Running Head: TEMPERAMENT AND PARENTING
temperament is quite low from infancy to later childhood, and moderate after infancy. If a child becomes identified as "difficult," this may in itself serve to maintain that status. Indeed, such labeling as "difficult" or "easy" may be one basis for the finding (Kagan et al., 1986; Sanson et al., 1991a) that extreme temperament characteristics are generally more stable than more moderate characteristics. Family systems theory stresses the importance of assigned roles within families; to be assigned the role of the "difficult child" may both intensify and maintain the expression of "difficult" characteristics. The notion of "difficult temperament" may also lead to the expectation that the parent's major efforts should be directed toward modifying the child's temperamental expressions, when there is instead an initial asymmetry in parent and child contributions to interactions (Rothbart, 1989a). Young infants react to their own internal states and to the immediate situation, including the caregiver's soothing and activating stimulation. Caregivers interpret the infant's emotional reactions as signals of the need for increasing, decreasing, or changing stimulation. Only at later ages can the child be expected to play a more active and anticipatory role in the interaction. Thus the initial responsibility for adaptation lies strongly with the parent. It is clear that their children's temperament should be an important focus for adults when considering their caregiving behavior. Although the research evidence to date does not allow for many highly specific recommendations, general principles of sensitivity to the individual characteristics of their child, flexibility in parenting behavior in response to these characteristics, and avoidance of negative labeling of the child are all important.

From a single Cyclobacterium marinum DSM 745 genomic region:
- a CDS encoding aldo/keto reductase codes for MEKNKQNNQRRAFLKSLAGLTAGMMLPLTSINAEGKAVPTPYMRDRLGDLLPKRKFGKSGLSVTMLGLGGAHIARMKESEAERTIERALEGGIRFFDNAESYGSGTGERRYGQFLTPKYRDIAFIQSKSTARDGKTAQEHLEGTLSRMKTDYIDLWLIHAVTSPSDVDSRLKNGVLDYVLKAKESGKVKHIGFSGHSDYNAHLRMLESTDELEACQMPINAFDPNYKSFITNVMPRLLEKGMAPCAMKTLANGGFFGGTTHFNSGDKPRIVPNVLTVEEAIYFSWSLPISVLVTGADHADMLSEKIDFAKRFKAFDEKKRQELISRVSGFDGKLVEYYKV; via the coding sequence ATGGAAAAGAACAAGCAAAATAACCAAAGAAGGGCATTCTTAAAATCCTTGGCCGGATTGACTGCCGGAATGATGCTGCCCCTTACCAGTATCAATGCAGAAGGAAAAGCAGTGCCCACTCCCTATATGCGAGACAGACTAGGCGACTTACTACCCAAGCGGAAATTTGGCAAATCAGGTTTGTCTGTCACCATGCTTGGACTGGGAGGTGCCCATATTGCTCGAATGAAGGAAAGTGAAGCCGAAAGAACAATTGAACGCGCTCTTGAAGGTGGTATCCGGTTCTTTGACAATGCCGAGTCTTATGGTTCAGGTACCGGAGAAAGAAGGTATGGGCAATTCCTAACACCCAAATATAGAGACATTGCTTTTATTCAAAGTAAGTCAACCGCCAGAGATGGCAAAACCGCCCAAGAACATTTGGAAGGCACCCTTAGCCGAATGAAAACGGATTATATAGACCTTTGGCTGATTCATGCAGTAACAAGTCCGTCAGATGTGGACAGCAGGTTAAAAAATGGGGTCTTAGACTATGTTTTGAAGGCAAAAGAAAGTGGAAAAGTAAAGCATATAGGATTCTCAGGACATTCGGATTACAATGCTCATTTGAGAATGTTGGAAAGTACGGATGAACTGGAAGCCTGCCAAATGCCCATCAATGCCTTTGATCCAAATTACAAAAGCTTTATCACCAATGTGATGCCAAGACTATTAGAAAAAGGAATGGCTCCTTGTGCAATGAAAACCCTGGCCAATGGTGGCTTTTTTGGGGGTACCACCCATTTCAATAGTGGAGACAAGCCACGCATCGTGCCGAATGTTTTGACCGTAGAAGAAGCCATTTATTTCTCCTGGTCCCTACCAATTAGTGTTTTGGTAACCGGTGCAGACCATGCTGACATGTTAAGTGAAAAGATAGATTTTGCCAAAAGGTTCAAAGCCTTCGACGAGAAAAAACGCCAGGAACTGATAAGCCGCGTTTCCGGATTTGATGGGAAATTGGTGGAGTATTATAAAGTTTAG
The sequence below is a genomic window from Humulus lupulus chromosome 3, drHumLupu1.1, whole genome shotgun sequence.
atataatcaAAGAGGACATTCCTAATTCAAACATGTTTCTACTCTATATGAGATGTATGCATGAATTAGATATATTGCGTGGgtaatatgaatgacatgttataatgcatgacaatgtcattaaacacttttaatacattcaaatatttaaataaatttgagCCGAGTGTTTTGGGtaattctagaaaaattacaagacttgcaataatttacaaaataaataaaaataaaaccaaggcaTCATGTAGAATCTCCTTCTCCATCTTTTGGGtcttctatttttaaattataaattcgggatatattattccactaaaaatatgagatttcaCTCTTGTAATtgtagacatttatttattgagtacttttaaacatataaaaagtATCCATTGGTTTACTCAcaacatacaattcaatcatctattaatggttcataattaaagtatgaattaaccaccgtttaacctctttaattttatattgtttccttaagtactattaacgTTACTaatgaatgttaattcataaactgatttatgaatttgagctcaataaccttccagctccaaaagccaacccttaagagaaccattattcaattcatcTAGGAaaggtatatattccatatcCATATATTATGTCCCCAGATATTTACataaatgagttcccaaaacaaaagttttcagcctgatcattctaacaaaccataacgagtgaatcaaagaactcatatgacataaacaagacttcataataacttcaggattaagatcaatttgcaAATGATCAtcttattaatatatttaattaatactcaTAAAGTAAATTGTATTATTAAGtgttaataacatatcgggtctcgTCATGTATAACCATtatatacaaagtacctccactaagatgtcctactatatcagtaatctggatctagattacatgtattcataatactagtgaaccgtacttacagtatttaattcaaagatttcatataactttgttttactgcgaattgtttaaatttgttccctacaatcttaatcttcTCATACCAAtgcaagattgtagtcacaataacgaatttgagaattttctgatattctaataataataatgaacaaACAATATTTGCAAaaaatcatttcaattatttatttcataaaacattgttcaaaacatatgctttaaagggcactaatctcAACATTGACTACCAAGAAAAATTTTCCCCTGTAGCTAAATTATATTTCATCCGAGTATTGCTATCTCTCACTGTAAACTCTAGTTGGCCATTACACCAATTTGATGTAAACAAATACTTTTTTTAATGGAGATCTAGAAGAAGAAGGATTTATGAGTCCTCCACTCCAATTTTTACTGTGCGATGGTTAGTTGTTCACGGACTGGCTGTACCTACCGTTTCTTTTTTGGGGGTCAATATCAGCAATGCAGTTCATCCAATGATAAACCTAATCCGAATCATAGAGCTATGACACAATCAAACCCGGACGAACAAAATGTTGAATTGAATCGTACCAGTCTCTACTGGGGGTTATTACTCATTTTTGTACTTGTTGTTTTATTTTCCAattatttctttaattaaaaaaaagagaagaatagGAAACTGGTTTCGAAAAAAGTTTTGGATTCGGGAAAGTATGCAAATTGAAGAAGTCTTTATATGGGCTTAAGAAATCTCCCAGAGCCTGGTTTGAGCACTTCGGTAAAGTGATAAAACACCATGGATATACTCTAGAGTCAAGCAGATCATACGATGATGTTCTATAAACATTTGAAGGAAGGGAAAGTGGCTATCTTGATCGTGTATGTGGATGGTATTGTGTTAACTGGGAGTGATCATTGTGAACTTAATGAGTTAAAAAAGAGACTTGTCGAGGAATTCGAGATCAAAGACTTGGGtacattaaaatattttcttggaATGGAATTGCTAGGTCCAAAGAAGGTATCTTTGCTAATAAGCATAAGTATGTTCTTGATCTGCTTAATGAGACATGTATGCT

FUTURE DIRECTIONS FOR RESEARCH Temperament is an important aspect of the child's contribution to the parent-child relationship, but our knowledge of parenting-temperament interactions is as yet incomplete. We now highlight areas where further understanding may be especially useful. We have noted above the difficulty of obtaining "clean" measures of both temperament and parenting before they start to influence each other. Parents have attitudes about parenting before the birth of their child, however, and although it is well known that the relationship between attitudes and behavior is far from perfect, these attitudes may give us hints about what parenting would be before it is affected by the child's individuality. Some researchers have shown that prenatally measured attitudes are related to postnatal temperament ratings (e.g., Heinecke, in this handbook; Vaughn, Bradley, Joffe-Lyle, & Seiffer, 1987). Others have indicated that values about parenthood remain relatively constant from the prenatal period to 5 months postnatally (Lamb et al., 1982). To address the question of parenting-temperament interactions, however, a central issue is whether parents modify their parenting attitudes and behavior once the child is born, and whether this is systematic for children with different temperament characteristics. We need to be asking questions like: You thought X about parenting before your child was born; do you still think so? Is this what you do? Does it work as you thought it would? There is little direct data on these questions. Observing several adults interacting with the same children, each differing in their temperament characteristics, may also inform our understanding of the "active" and "evocative" effects of temperament (Scarr & McCartney, 1983). Similarly, to investigate whether and how parenting affects expressions of temperament, we need evidence of change in temperament when parenting varies, or of mutual parenting-temperament changes. Van den Boom (1989), in both the observational and intervention phases of her study, provided a good model of the detailed fine-grained analysis needed to address these issues. Further work following her model of observation and experimental intervention, that might systematically address other aspects of temperament, other facets of parenting, and other child outcome variables among different age groups, would be most beneficial. The studies we have reviewed provide a strong case for the importance of third variables for the temperament-parenting relationship. We suggested that the concept of parental "ethnotheories" may provide a parsimonious explanation of many of the findings. Parents' underlying beliefs, values and expectations are likely to significantly affect their responses to children's individual